Are We Still In The 80s?

By Not Known

Thom Rainer is a realist observer, who analyses churches in the US with great insights.  He wrote recently about churches still living in the 80s which I found to be so true to our situation as well.
He said, “Nine out of 10 churches in America are either declining or they are growing so slowly they are not keeping up with the growth rate of the community in which they are located.”  Is this also true of ORPC or of churches here in general?
Churches are trying to shelter themselves from culture. In the 80s, congregations were typically part of the mainstream culture. They were accepted in most places.  Today many in society have found churches to be irrelevant and out-dated. Yet, many church members still use their churches as a getaway from the realities they don’t want to face.  Do our transformed lives bring meaning to a broken world?  Do our values still speak relevantly in a secular society?
Programmes were easy answers. The majority of churches in the 80s were programme-driven. If there was a perceived need, they would get together and plan and organise programmes that best solved that need. Many churches today still think they can get quick fixes from them.  Perhaps, we may do a quick count at ORPC on how many programmes we have and how we depend on them to live out our Gospel-centred lives.  Are they still meeting needs?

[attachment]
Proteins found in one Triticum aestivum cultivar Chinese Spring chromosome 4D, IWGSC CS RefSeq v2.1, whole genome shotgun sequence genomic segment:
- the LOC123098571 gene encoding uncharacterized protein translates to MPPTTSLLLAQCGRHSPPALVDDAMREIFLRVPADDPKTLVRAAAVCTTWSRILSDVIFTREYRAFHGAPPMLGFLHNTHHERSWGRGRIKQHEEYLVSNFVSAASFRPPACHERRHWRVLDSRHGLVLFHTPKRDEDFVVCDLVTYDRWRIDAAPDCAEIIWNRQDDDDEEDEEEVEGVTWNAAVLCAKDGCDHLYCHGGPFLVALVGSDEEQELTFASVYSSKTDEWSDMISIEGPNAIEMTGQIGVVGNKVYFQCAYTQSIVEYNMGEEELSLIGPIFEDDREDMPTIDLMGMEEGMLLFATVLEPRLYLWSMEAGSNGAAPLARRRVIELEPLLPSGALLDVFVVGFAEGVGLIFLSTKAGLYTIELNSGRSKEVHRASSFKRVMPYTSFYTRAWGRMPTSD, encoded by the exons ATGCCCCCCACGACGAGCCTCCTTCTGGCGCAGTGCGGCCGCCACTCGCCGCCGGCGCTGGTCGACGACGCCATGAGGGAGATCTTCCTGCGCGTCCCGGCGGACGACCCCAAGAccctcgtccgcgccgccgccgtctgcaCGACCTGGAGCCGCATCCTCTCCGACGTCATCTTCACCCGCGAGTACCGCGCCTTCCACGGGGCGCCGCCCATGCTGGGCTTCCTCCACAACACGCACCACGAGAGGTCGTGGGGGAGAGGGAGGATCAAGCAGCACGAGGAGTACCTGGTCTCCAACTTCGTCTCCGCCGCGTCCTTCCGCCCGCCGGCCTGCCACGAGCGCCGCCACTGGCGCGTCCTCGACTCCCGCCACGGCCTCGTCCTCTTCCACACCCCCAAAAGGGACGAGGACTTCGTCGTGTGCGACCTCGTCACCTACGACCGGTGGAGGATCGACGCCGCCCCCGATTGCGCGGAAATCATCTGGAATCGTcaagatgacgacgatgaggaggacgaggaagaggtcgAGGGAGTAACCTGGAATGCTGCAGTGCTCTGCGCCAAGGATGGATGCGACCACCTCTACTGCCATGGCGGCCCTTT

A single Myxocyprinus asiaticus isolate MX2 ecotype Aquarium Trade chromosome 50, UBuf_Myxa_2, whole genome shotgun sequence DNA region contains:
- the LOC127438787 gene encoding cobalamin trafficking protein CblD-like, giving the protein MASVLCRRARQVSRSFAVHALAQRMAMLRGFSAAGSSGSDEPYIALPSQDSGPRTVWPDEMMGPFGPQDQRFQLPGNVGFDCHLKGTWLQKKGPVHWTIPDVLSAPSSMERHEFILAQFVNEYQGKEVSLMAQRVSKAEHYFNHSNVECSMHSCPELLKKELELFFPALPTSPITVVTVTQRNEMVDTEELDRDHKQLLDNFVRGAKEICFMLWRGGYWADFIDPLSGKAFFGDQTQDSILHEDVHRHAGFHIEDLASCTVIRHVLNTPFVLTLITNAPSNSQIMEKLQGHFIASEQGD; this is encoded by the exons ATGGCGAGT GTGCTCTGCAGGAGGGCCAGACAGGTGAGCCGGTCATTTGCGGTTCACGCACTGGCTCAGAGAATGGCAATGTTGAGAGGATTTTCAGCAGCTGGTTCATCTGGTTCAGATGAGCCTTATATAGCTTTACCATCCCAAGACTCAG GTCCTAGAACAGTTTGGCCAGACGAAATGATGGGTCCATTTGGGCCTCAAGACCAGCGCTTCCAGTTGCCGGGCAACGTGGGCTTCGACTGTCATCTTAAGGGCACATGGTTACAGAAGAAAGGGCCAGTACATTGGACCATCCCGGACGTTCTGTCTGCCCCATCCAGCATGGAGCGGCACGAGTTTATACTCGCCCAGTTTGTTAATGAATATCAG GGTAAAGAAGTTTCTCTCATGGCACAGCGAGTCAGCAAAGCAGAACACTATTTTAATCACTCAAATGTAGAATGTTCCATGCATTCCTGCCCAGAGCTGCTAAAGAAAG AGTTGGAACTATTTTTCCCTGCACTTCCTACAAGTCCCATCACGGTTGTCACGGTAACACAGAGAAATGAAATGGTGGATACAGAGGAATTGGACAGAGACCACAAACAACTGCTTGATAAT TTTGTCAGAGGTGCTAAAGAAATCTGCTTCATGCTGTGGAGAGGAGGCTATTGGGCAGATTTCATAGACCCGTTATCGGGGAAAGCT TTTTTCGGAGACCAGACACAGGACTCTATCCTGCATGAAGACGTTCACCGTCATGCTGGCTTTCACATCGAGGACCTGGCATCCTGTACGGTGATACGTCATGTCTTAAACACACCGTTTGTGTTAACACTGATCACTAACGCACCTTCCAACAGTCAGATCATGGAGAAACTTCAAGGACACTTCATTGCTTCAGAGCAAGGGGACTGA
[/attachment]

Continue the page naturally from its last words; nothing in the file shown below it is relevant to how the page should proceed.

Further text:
In the 80s, churches largely catered to the needs of their members.  We thus created a culture of membership that is me-driven.  Many do not want to make the sacrifices needed to reach our communities and culture.  They are demanding their own needs and preferences to be their priorities.  One church member told me recently, “If lost people want to come to our church, they know where we are.  They can join our programmes.”
In fact, evangelism, like in the 80s, was ‘outsourced’. Evangelism was the responsibility of the pastors or the para-church groups or a few people in a programme. Church members relied on others to do the work they were supposed to do.  Some today are more concerned about their worship style preference than lost people who need to hear the gospel.
As we take a closer look at our church’s ministries and stewardship next weekend, we have to once again not just look at numbers for their own sake but rather numbers from another perspective: How many of us are doing Gospel-centred ministry and are involved in building a Kingdom-minded church for our Lord?  
My biggest concerns are that churches are lost in the rapid changing world and become irrelevant because we do not understand what it really means to be anchored in the Rock but geared to the times (a YFC slogan in the 80s itself).
What would we become in ten years’ time?  Will we still be relevant with the Gospel?  Will we still be faithful in bringing lost souls to the Kingdom of God?  Will we still be a lighthouse as we have been called, or just a beautiful white building at the corner of Orchard Road?





Peter Poon